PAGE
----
The Trans-Siberian Railway is the longest train track in the world. It is probably responsible for a ream of paper that stretches out as long as it, too – this ‘ribbon of iron’ inspired writers even before it was finished. Spanning eight time zones and stretching from Moscow to the Chinese border, it was once the most evocative expression of the Russian Empire’s reach.
Read more: the best strategy games on PC.
For Sornyak Arts, the Czech developers of Legion 1917, it is the spine of their story – the backbone of an unlikely road movie-style strategy game set at the height of the Russian Revolution.
Tales from the borderlands
In 1917, Czech volunteers made the multi-day journey through Ukraine to Vladivostok to join the fight, crossing continents in the process.
“They really made the whole trip across Siberia,” writer Tomislav Cecka tells us. “And we knew we somehow had to depict this.”
The best way to do that, the team decided, was to make Legion 1917 a ‘road game’ – a journey that followed its cast from one end of the railway to the other. It is a blessing for the art team, able to keep their work fresh as the game moves from location to location.
“It’s fun for me as a writer,” Cecka says. “The European part of Russia, now as well as then, is different from the Asian part, not just in architecture but habits. And I think it’s going to be exciting for the players as well.”
The fact that the Legion is always moving helps circumvent a storytelling shortcoming, too. In some of Legion 1917’s Jagged Alliance-inspired segments, you will help solve local problems as you would in an RPG – but then hop back on the train.
“In other games, you are solving the quests but cannot see any progress and NPCs are still doing the same things,” Cecka says. “We are able to move the player along – the fact that their decision didn’t have any [visible] impact doesn’t matter because they are on the road and they need to move forward.”
A blueprint for revolution
Cecka does not have a background in software, and so was attracted to Unreal Engine 4 by Blueprints – the simplified visual scripting language that makes code accessible to non-programmers.
“Even a stupid writer like me is able to work in the engine and do part of the job,” he says. “I was able to help with importing and creating levels. As designers and writers, we were able to help the programmers push it forward.”
Legion 1917’s hand-drawn graphics are its most striking feature. Its images of an animated Russia recall the industrial density of L.S. Lowry, but with a focus on faces that highlights the humanity of its subjects.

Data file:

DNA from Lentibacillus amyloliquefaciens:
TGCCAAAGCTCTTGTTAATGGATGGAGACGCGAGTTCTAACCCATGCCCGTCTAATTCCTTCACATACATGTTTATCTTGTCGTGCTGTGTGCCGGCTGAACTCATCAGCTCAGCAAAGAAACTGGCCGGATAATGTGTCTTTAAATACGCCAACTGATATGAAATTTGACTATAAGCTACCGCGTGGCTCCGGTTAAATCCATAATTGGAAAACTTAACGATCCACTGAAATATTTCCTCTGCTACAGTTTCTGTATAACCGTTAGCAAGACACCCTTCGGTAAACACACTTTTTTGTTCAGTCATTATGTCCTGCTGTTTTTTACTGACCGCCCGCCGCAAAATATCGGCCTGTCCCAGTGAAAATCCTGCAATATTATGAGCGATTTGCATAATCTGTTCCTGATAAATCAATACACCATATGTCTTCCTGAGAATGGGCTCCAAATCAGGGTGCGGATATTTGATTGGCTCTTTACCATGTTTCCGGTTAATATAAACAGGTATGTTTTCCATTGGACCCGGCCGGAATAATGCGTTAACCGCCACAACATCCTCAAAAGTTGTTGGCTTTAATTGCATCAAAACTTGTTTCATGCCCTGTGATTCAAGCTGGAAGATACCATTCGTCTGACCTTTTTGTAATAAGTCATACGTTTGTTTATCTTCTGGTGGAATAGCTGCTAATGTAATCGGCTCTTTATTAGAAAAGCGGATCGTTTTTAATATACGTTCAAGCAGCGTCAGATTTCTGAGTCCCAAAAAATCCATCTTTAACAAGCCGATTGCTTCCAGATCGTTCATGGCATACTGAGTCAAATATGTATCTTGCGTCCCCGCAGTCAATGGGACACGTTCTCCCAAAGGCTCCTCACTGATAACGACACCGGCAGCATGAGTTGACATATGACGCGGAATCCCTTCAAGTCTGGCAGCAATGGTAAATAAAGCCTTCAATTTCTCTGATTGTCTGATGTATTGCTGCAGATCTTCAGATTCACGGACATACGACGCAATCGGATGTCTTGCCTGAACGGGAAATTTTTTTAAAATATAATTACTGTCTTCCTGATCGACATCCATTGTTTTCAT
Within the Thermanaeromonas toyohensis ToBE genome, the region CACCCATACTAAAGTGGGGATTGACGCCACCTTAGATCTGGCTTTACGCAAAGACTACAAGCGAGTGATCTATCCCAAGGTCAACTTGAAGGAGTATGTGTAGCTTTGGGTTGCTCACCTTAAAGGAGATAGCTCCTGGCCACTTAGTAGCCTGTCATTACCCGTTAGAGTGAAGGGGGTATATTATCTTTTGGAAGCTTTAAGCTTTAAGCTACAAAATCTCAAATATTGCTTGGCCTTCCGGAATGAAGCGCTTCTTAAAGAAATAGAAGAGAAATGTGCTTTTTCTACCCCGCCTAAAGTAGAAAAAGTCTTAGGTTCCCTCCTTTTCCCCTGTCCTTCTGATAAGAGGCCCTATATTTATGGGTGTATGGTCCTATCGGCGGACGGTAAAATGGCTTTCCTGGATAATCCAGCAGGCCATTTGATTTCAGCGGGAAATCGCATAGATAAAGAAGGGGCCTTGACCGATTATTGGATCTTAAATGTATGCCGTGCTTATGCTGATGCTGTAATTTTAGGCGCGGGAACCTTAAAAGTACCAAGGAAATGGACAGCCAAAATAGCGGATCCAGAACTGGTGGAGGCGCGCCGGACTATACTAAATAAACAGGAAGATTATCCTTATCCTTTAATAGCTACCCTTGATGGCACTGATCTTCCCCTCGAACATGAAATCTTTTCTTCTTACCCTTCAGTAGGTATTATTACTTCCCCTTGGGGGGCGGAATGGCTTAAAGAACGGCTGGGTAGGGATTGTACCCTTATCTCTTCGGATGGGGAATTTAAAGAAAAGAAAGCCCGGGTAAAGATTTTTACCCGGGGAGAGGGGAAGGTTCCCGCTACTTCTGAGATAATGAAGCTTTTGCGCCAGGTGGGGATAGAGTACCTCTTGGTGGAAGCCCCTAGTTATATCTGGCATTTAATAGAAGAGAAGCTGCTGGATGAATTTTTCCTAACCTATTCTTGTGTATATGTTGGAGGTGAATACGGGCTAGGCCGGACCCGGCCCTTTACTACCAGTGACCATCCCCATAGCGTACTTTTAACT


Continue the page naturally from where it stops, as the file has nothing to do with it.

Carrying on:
“It’s very much like the good old Disney fairy tales,” Cecka says. “Snow White or Beauty and the Beast.”
Although animation is often drawn “on twos” – as in, one image for every two frames of film – the Legion team are filling every single frame with motion. That means drawing 24 images for every second on-screen. Given that each character needs to be able to shoot in six directions and take cover in four, this can quickly become a gruelling process.
“The graphics artists are going into it with a lot of hope and looking forward to showing these emotions and character traits with the movement,” Cecka laughs. “As they dig in, they lose this faith and they are just looking forward to getting out of it.”
The results are worth it, however. The game’s first antagonist, an officer, lords it over the tutorial levels in a fancy hat and expensive fur coat. Animation brings him to life in more ways than one. “You can see that he is pretending to be upper class, but in combat he is angrily shouting and clenching his fist,” Cecka says.
Even unnamed characters are granted personality by their animation. The bog-standard bandit unit is known internally as “snake man” – since, after taking damage, he drags his leg behind him like a tail.
Next, the team will bring subtlety and likeability to their main cast. Cecka is particularly keen to see Andrej Orlyk, the young Ukranian worker and optimistic communist he has written about, spring into action: “He is a cheerful, optimistic soul who thinks the world is going to be a better place soon.”
Sornyak Arts continue to look for more fuel to fund Legion 1917, following an Unreal grant from Epic earlier this year. But once they find it, they intend to follow Andrej down the tracks all the way to Vladivostok.
In this sponsored series, we’re looking at how game developers are taking advantage of Unreal Engine 4 to create a new generation of PC games. With thanks to Epic Games and Sornyak Arts.